Of course, while I’m in the middle of writing about nUbuntu and singing its praises for being based on Ubuntu (I discovered this fact using methods of rocket science), I find out the beta release of BackTrack 4 comes along with some fantastic changes.
What to like about BackTrack 4:
- Gone are its SLAX roots: BackTrack is now based on Ubuntu, which means…
- Familiarity for Debian-philes such as myself
- Many available packages in the repos; easy customization
- Active and strong code base
- Remote-Exploit will be maintaining BackTrack repositories with package updates following Ubuntu’s–so your tools will be current.
- It will be easier to replace KDE with whatever you like
If you ask me, I’d be a lot more interested in running BackTrack full time, either partitioned or virtual, considering the above. Dual-booting Ubuntu and Fedora 10 for a little while now has made me realize that I’m simply the most comfortable in a Debian system, Ubuntu or otherwise. I need apt, Synaptic, and the sprawling repositories. I need the flexibility. I also enjoy how reliable Debian is and I’ve become spoiled by it…
Synaptic in BackTrack 4 (beta):
Synaptic is included–it’s just hiding! You know the drill, just run it from a terminal window or the mini command line on the task bar. Welcome to the joy that is Debian/Ubuntu repositories and the rest of the BackTrack goodies. Keeping your kit up to date is as easy as sudo apt-get upgrade. Synaptic helps you find the tools you want even faster with the repositories in sections like ‘BackTrack – Bruteforce,’ ‘BackTrack – Fuzzers,’ and so on. Pretty cool.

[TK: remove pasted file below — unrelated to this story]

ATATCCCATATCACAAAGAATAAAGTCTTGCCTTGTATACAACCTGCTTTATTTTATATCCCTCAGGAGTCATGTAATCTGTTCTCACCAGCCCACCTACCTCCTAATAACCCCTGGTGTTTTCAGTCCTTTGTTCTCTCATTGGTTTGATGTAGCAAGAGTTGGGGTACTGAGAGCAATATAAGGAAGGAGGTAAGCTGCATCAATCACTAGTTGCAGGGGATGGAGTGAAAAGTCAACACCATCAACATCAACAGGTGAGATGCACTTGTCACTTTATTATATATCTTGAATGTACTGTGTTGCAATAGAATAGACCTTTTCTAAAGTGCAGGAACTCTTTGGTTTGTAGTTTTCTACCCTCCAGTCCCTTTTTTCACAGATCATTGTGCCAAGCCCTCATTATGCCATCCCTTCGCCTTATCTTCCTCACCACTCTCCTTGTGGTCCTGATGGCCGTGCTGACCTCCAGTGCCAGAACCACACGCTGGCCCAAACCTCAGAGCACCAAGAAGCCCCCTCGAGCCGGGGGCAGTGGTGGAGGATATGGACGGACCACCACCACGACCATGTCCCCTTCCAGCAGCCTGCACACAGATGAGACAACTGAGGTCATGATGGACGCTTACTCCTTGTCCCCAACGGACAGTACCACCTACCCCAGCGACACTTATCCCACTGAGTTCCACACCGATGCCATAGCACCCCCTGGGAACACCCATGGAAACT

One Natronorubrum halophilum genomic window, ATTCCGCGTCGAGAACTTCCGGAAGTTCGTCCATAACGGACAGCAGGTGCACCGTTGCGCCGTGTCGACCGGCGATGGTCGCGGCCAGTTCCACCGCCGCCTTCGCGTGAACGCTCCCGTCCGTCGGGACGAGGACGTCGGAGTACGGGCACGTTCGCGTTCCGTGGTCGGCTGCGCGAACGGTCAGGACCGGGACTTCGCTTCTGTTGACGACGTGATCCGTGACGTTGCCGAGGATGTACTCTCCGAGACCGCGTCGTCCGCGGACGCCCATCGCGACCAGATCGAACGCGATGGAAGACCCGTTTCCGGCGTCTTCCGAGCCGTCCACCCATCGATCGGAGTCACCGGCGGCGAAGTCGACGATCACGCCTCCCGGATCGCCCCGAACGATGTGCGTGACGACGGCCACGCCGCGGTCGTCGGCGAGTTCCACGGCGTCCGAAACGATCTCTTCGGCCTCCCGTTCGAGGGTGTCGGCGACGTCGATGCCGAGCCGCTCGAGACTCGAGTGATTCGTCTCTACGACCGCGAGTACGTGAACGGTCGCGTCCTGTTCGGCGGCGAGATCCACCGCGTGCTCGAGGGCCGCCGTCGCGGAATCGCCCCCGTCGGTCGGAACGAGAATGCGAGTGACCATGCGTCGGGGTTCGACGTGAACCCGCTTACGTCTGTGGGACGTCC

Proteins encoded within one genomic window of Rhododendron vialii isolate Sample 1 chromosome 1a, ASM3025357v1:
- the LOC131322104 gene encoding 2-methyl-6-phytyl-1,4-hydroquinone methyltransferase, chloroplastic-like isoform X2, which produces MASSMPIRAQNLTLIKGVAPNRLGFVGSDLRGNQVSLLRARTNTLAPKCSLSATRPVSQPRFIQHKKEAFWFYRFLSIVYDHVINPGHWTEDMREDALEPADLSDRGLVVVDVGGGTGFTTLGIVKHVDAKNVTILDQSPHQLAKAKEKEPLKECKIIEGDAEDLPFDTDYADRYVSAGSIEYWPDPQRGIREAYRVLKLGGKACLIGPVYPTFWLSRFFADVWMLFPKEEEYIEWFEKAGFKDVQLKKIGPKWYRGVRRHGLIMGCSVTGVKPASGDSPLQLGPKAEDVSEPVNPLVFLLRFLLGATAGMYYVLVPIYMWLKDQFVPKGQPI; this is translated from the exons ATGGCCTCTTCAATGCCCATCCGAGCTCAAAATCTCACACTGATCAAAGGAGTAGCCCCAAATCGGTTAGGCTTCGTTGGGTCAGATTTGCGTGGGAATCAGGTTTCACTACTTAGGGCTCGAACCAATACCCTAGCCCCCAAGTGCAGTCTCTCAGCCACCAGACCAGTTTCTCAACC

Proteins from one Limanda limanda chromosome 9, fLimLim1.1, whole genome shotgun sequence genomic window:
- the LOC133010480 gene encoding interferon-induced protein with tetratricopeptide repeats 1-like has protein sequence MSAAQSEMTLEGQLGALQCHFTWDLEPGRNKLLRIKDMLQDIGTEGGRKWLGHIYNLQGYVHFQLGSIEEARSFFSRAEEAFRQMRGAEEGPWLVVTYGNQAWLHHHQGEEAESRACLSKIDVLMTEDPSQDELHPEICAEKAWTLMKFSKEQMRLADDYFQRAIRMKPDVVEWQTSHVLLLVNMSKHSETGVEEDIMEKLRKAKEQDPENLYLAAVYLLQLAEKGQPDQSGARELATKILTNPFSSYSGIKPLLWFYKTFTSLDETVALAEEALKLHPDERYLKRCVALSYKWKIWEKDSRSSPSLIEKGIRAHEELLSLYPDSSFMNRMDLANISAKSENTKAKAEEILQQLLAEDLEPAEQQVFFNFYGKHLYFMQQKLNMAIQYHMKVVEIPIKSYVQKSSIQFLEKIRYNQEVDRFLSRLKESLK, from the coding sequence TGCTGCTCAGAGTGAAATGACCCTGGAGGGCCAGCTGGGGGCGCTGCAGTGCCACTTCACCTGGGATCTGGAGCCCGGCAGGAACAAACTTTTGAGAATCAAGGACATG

Starting up and testing it out
After logging in as ‘root’ with password ‘toor,’ remember to run “/etc/init.d/networking start” to get things set up before “startx.” I was a bit confused at first–just expecting things to function like BT3. My experience so far has been that BT4 is markedly different compared to past releases.
Both wired and wireless networking function on my Asus Eee 701 4G. I now carry BT4 on a 2GB Kingston DataTraveller in my pocket and it has really grown on me. In contrast to BT3, I now rarely start X. And it’s not because I’m afraid of the looks I’d get with those Mortal Kombat startup/shutdown sounds! Maybe that’s part of it… To test out package management the first time I used BT4, I went through Synaptic and installed a full Xfce desktop. I could get used to a BackTrack/Xfce combination.